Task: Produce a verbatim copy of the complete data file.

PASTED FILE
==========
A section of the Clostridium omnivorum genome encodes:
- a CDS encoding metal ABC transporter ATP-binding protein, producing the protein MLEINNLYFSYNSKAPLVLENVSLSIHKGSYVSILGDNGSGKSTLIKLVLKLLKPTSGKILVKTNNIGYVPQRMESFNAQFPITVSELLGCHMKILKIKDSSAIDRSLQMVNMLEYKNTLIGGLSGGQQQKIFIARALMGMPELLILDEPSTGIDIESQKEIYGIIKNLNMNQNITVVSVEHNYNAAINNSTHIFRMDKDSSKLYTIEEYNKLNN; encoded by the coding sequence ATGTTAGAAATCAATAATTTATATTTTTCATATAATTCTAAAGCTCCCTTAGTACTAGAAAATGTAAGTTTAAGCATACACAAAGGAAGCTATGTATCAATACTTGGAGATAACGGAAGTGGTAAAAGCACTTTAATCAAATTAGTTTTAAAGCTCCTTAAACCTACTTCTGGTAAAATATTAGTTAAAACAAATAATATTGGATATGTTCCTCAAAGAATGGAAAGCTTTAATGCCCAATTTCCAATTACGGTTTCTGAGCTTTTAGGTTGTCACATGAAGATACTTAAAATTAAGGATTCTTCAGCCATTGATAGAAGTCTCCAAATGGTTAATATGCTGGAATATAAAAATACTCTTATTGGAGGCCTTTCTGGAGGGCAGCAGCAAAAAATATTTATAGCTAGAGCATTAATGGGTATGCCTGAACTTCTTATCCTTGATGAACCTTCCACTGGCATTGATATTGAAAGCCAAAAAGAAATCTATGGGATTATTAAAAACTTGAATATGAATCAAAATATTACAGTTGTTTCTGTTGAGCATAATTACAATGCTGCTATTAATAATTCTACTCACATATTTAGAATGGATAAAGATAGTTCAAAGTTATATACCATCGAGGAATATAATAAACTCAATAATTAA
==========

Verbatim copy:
A section of the Clostridium omnivorum genome encodes:
- a CDS encoding metal ABC transporter ATP-binding protein, producing the protein MLEINNLYFSYNSKAPLVLENVSLSIHKGSYVSILGDNGSGKSTLIKLVLKLLKPTSGKILVKTNNIGYVPQRMESFNAQFPITVSELLGCHMKILKIKDSSAIDRSLQMVNMLEYKNTLIGGLSGGQQQKIFIARALMGMPELLILDEPSTGIDIESQKEIYGIIKNLNMNQNITVVSVEHNYNAAINNSTHIFRMDKDSSKLYTIEEYNKLNN; encoded by the coding sequence ATGTTAGAAATCAATAATTTATATTTTTCATATAATTCTAAAGCTCCCTTAGTACTAGAAAATGTAAGTTTAAGCATACACAAAGGAAGCTATGTATCAATACTTGGAGATAACGGAAGTGGTAAAAGCACTTTAATCAAATTAGTTTTAAAGCTCCTTAAACCTACTTCTGGTAAAATATTAGTTAAAACAAATAATATTGGATATGTTCCTCAAAGAATGGAAAGCTTTAATGCCCAATTTCCAATTACGGTTTCTGAGCTTTTAGGTTGTCACATGAAGATACTTAAAATTAAGGATTCTTCAGCCATTGATAGAAGTCTCCAAATGGTTAATATGCTGGAATATAAAAATACTCTTATTGGAGGCCTTTCTGGAGGGCAGCAGCAAAAAATATTTATAGCTAGAGCATTAATGGGTATGCCTGAACTTCTTATCCTTGATGAACCTTCCACTGGCATTGATATTGAAAGCCAAAAAGAAATCTATGGGATTATTAAAAACTTGAATATGAATCAAAATATTACAGTTGTTTCTGTTGAGCATAATTACAATGCTGCTATTAATAATTCTACTCACATATTTAGAATGGATAAAGATAGTTCAAAGTTATATACCATCGAGGAATATAATAAACTCAATAATTAA